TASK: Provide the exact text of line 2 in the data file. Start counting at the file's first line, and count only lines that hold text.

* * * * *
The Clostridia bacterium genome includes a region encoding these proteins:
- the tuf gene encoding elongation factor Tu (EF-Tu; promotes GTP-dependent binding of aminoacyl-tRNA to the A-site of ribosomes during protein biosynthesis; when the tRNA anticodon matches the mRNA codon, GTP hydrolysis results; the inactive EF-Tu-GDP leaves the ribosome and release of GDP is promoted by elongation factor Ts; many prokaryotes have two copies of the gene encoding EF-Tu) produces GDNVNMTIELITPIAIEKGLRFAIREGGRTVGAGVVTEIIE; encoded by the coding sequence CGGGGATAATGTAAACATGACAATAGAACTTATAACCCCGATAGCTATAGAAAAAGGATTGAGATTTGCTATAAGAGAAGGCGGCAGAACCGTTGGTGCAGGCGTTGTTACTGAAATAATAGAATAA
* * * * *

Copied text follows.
- the tuf gene encoding elongation factor Tu (EF-Tu; promotes GTP-dependent binding of aminoacyl-tRNA to the A-site of ribosomes during protein biosynthesis; when the tRNA anticodon matches the mRNA codon, GTP hydrolysis results; the inactive EF-Tu-GDP leaves the ribosome and release of GDP is promoted by elongation factor Ts; many prokaryotes have two copies of the gene encoding EF-Tu) produces GDNVNMTIELITPIAIEKGLRFAIREGGRTVGAGVVTEIIE; encoded by the coding sequence CGGGGATAATGTAAACATGACAATAGAACTTATAACCCCGATAGCTATAGAAAAAGGATTGAGATTTGCTATAAGAGAAGGCGGCAGAACCGTTGGTGCAGGCGTTGTTACTGAAATAATAGAATAA